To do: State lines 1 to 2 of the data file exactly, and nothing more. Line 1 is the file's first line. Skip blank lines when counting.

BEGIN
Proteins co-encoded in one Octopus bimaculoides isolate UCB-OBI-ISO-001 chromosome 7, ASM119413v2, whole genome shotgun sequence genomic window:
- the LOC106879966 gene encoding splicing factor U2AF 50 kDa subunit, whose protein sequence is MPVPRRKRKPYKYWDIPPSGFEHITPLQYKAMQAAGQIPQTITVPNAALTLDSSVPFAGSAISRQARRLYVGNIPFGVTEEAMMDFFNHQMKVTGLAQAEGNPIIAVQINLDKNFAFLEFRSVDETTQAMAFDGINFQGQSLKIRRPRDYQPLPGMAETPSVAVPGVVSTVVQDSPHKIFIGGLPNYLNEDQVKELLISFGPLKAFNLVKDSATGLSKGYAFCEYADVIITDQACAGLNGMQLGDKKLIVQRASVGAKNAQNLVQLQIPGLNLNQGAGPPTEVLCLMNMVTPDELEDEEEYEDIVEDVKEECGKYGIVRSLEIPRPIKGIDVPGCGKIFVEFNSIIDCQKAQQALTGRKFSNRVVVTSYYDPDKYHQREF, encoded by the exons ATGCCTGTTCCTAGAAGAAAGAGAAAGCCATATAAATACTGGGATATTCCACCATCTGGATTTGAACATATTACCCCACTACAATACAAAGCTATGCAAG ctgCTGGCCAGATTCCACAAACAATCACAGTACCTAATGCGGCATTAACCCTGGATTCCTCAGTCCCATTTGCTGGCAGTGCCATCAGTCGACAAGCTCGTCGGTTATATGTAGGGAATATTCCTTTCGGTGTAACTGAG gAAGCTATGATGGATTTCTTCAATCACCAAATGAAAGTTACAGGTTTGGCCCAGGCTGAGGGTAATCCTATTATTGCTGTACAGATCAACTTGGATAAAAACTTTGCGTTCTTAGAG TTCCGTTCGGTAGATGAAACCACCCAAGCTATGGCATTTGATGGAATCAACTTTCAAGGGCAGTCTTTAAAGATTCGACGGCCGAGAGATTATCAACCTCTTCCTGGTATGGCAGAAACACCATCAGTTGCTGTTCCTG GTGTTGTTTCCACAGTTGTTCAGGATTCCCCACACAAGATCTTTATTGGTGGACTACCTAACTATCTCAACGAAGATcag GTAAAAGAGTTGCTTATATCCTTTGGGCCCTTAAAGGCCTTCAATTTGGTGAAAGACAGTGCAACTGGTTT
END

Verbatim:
Proteins co-encoded in one Octopus bimaculoides isolate UCB-OBI-ISO-001 chromosome 7, ASM119413v2, whole genome shotgun sequence genomic window:
- the LOC106879966 gene encoding splicing factor U2AF 50 kDa subunit, whose protein sequence is MPVPRRKRKPYKYWDIPPSGFEHITPLQYKAMQAAGQIPQTITVPNAALTLDSSVPFAGSAISRQARRLYVGNIPFGVTEEAMMDFFNHQMKVTGLAQAEGNPIIAVQINLDKNFAFLEFRSVDETTQAMAFDGINFQGQSLKIRRPRDYQPLPGMAETPSVAVPGVVSTVVQDSPHKIFIGGLPNYLNEDQVKELLISFGPLKAFNLVKDSATGLSKGYAFCEYADVIITDQACAGLNGMQLGDKKLIVQRASVGAKNAQNLVQLQIPGLNLNQGAGPPTEVLCLMNMVTPDELEDEEEYEDIVEDVKEECGKYGIVRSLEIPRPIKGIDVPGCGKIFVEFNSIIDCQKAQQALTGRKFSNRVVVTSYYDPDKYHQREF, encoded by the exons ATGCCTGTTCCTAGAAGAAAGAGAAAGCCATATAAATACTGGGATATTCCACCATCTGGATTTGAACATATTACCCCACTACAATACAAAGCTATGCAAG ctgCTGGCCAGATTCCACAAACAATCACAGTACCTAATGCGGCATTAACCCTGGATTCCTCAGTCCCATTTGCTGGCAGTGCCATCAGTCGACAAGCTCGTCGGTTATATGTAGGGAATATTCCTTTCGGTGTAACTGAG gAAGCTATGATGGATTTCTTCAATCACCAAATGAAAGTTACAGGTTTGGCCCAGGCTGAGGGTAATCCTATTATTGCTGTACAGATCAACTTGGATAAAAACTTTGCGTTCTTAGAG TTCCGTTCGGTAGATGAAACCACCCAAGCTATGGCATTTGATGGAATCAACTTTCAAGGGCAGTCTTTAAAGATTCGACGGCCGAGAGATTATCAACCTCTTCCTGGTATGGCAGAAACACCATCAGTTGCTGTTCCTG GTGTTGTTTCCACAGTTGTTCAGGATTCCCCACACAAGATCTTTATTGGTGGACTACCTAACTATCTCAACGAAGATcag GTAAAAGAGTTGCTTATATCCTTTGGGCCCTTAAAGGCCTTCAATTTGGTGAAAGACAGTGCAACTGGTTT